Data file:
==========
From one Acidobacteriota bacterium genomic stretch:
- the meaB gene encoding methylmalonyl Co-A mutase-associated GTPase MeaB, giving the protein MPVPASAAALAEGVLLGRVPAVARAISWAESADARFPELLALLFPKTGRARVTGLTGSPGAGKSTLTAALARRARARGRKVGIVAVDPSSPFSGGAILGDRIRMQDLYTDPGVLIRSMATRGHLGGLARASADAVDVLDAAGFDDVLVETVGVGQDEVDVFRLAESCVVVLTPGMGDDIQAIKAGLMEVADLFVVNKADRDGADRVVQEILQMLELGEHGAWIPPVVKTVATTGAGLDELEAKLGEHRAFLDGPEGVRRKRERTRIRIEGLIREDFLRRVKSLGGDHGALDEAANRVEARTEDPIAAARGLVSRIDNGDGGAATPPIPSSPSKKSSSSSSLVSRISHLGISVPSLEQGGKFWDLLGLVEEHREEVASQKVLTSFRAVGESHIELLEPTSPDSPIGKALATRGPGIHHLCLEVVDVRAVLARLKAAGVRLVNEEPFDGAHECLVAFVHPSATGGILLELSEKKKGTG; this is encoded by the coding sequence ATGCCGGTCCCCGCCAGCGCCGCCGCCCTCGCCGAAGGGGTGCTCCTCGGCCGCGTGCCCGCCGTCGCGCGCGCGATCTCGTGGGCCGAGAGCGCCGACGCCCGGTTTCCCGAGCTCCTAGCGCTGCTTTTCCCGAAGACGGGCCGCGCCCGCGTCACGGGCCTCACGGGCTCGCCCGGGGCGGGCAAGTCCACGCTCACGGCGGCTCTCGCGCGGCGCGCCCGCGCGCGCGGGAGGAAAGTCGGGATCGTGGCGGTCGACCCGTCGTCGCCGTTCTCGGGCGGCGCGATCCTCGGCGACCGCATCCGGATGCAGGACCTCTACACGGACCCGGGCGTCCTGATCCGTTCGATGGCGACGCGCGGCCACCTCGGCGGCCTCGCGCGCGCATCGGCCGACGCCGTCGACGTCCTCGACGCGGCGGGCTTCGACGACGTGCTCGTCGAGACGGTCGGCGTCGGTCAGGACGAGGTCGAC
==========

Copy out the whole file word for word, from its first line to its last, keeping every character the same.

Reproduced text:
From one Acidobacteriota bacterium genomic stretch:
- the meaB gene encoding methylmalonyl Co-A mutase-associated GTPase MeaB, giving the protein MPVPASAAALAEGVLLGRVPAVARAISWAESADARFPELLALLFPKTGRARVTGLTGSPGAGKSTLTAALARRARARGRKVGIVAVDPSSPFSGGAILGDRIRMQDLYTDPGVLIRSMATRGHLGGLARASADAVDVLDAAGFDDVLVETVGVGQDEVDVFRLAESCVVVLTPGMGDDIQAIKAGLMEVADLFVVNKADRDGADRVVQEILQMLELGEHGAWIPPVVKTVATTGAGLDELEAKLGEHRAFLDGPEGVRRKRERTRIRIEGLIREDFLRRVKSLGGDHGALDEAANRVEARTEDPIAAARGLVSRIDNGDGGAATPPIPSSPSKKSSSSSSLVSRISHLGISVPSLEQGGKFWDLLGLVEEHREEVASQKVLTSFRAVGESHIELLEPTSPDSPIGKALATRGPGIHHLCLEVVDVRAVLARLKAAGVRLVNEEPFDGAHECLVAFVHPSATGGILLELSEKKKGTG; this is encoded by the coding sequence ATGCCGGTCCCCGCCAGCGCCGCCGCCCTCGCCGAAGGGGTGCTCCTCGGCCGCGTGCCCGCCGTCGCGCGCGCGATCTCGTGGGCCGAGAGCGCCGACGCCCGGTTTCCCGAGCTCCTAGCGCTGCTTTTCCCGAAGACGGGCCGCGCCCGCGTCACGGGCCTCACGGGCTCGCCCGGGGCGGGCAAGTCCACGCTCACGGCGGCTCTCGCGCGGCGCGCCCGCGCGCGCGGGAGGAAAGTCGGGATCGTGGCGGTCGACCCGTCGTCGCCGTTCTCGGGCGGCGCGATCCTCGGCGACCGCATCCGGATGCAGGACCTCTACACGGACCCGGGCGTCCTGATCCGTTCGATGGCGACGCGCGGCCACCTCGGCGGCCTCGCGCGCGCATCGGCCGACGCCGTCGACGTCCTCGACGCGGCGGGCTTCGACGACGTGCTCGTCGAGACGGTCGGCGTCGGTCAGGACGAGGTCGAC